Some stories of tsunami survival ...
(Top Posts - Social/Legal - 010205)

... amongst the widespread carnage, said survival
attributable to aspects of being entailing naturalism,
education, human experience, intuition, and a quality
most often referred to as 'good luck' and 'good for-

Ironic, really, when getting hit by a once-in-a-century-
or-more tsunami might be characterized as the ut-
most in 'bad luck' and 'misfortune', but hey, when
good things happen in the midst of disaster, the
human tendency is to look on the bright side, kind
of a survival instinct being relieved one didn't die
or get seriously hurt, no matter how many others
did, I suppose.

Sometimes, amongst those of a religious inclination,
the word God is substituted for 'good luck' and 'good
fortune', as being the entity to credit when good things
happen amongst otherwise disastrous events.

Sometimes, amongst some religious elements of a
'God should be feared' view, the word God is substi-
tuted for 'bad luck' and 'misfortune', as being the entity
'justifiably angry as in old testament wrath-of-God mode'
when tragedies like a once-in-a-century-or-more tsunami

In any case, the parts of the stories presented below
leave off the individual attributions of God (from the multi-
ple religious faiths and absence of faiths present in the
individuals described in these stories), so for those who
believe in God, insert applicable God credit or blame
and God kindness or anger in the following stories.

Said decisions on God's involvement or lack of involve-
ment in the following would be, in all likelihood, based
on your socially/culturally/religiously/parentally influenced
view of when/where/how your version of God intervened,
or didn't intervene, in the following ... unless, of course,
you perceive life as naturalistic, and view God (all that
are defined in supernaturalistic religious realms) as myth ...

- - -

January 1, 2005

Girl, 10, saved hundreds of lives

From correspondents in London,4057,11833299%5E

Complete article:

A 10-year-old British schoolgirl saved the lives of
hundreds of people in southern Asia by warning
them a wall of water was about to strike, after learn-
ing about tsunamis in geography class, British media
reported today.

Tilly, who has been renamed the "angel of the beach"
by the top-selling tabloid The Sun, was holidaying with
her family on the Thai island of Phuket when she sud-
denly grasped what was taking place and alerted her

"Last term Mr Kearney taught us about earthquakes
and how they can cause tsunamis," Tilly was quoted
as saying by The Sun. "I was on the beach and the
water started to go funny. There were bubbles and
the tide went out all of a sudden. I recognised what
was happening and had a feeling there was going to
be a tsunami. I told mummy."

Her intuition was enough to raise the alert and prompt
the evacuation of Phuket's Maikhao beach and a neigh-
bouring hotel before the water came crashing in, saving
hundreds of people from death and injury.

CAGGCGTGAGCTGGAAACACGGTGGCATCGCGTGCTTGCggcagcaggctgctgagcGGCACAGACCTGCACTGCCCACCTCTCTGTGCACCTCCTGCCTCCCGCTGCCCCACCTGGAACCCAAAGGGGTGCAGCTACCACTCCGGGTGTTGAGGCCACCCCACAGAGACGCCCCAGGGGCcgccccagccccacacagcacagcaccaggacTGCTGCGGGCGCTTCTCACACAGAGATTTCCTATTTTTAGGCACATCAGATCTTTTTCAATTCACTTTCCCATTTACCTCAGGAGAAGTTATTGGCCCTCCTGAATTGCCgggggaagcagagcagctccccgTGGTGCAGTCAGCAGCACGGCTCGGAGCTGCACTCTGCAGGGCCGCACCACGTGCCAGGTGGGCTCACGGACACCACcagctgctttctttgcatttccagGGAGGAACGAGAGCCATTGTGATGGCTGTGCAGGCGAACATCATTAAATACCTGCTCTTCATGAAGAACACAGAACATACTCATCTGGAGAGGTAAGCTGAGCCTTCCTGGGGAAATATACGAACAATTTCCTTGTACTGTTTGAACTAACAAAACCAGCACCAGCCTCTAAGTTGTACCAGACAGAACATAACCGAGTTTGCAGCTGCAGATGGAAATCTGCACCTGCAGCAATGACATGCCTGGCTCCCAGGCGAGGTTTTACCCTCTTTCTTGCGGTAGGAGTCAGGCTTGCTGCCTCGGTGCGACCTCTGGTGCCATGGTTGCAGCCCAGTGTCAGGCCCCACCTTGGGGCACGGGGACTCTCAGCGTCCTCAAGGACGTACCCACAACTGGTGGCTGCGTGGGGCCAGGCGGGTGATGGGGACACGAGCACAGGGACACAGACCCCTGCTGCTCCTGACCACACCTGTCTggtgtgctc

According to The Sun, no-one on Maikhao beach was
seriously hurt by the tsunamis that have left more than
125,000 dead and millions homeless around the shores
of the Indian Ocean.

The girl's geography teacher, Andrew Kearney, told the
paper he had explained to his class that there was about
10 minutes from the moment the ocean draws out before
the tsunami strikes.

Agence France-Presse

- - -

January 2, 2005

The wave that shook the world



It was now more than three hours since the quake,
and thousands were already dead. But the waves
it had produced retained the power to kill. They
continued thousands of miles westwards across
the globe until they encountered the barrier of

In Somalia, where civil order has been destroyed
by warring militias, there was no warning: hundreds
of fishermen are thought to have died, as well as
people in coastal towns battered by the tsunami.

In neighbouring Kenya, by contrast, only one person
is thought to have been lost.

Warned by news broadcasts of what was on the
way, a Kenyan bureaucracy not normally known for
its efficiency acted with praiseworthy swiftness. Boats
offshore were warned to come in, and to spread the
news to smaller craft without radio. Police were sent
to clear the beaches of tourists, and coastal commun-
ities were evacuated.

People on the east coast of Madagascar also got out
in time, and although the tsunami caused extensive
damage there and in Reunion, Mauritius and the Sey-
chelles, where a bridge linking the capital, Mahe, with
the main airport was destroyed, the death toll in Africa
would have been small had it not been for the anarchy
of Somalia.


- - -

January 1, 2005

Report: Sea gypsies' knowledge saves village
Newspaper says Thai fishermen warned of tidal wave


Knowledge of the ocean and its currents passed
down from generation to generation of a group of
Thai fishermen known as the Morgan sea gypsies
saved an entire village from the Asian tsunami, a
newspaper said Saturday.

By the time killer waves crashed over southern
Thailand last Sunday the entire 181 population of
their fishing village had fled to a temple in the
mountains of South Surin Island, English language
Thai daily The Nation reported.

"The elders told us that if the water recedes fast it
will reappear in the same quantity in which it disap-
peared," 65-year-old village chief Sarmao Kathalay
told the paper.


- - -

December 31, 2004

Marin family was nearly swept away

By Carla Bova, IJ reporter,1413,234~24407~2628139,00.html


James and Vivian Firmage and their daughters,
10-year-old Caitlin and 7-year-old Michaela, of
Strawberry, checked out of their beachfront
bungalow on the Thai island of Phi Phi moments
before massive waves, reportedly reaching up
to 40 feet high, crashed to shore and chased at
their heels as they raced to higher ground.

The family returned home safely late Wednesday
after escaping the tsunami generated after a 9.0
magnitude earthquake struck south Asia on Sun-
day, ravaging coastal areas and claiming the lives
of at least 119,000 people.

"I will never forget it," James Firmage said. "The
water was 10, 15 feet high, engulfing trees, this
brown muddy water that looked like a giant wall."


James Firmage, 39, who works in marketing and
sales, described the island as a third of the size
of Catalina Island and shaped as an hourglass with
horseshoe bays on both sides. In the middle was
an isthmus with beach bungalows and shops.

The family stayed at a resort called Phi Phi Charlie.

"Part of its charm were the single-story bungalows
right on the beach," Firmage said. "When the tsu-
nami hit, it washed away all the single-story build-
ings. Had we been in our bungalow, we would have
been washed away into the sea or dragged under
a ton of mud and debris and wood."

Instead, the family had checked out, per their sche-
uled travel itinerary, and walked together toward the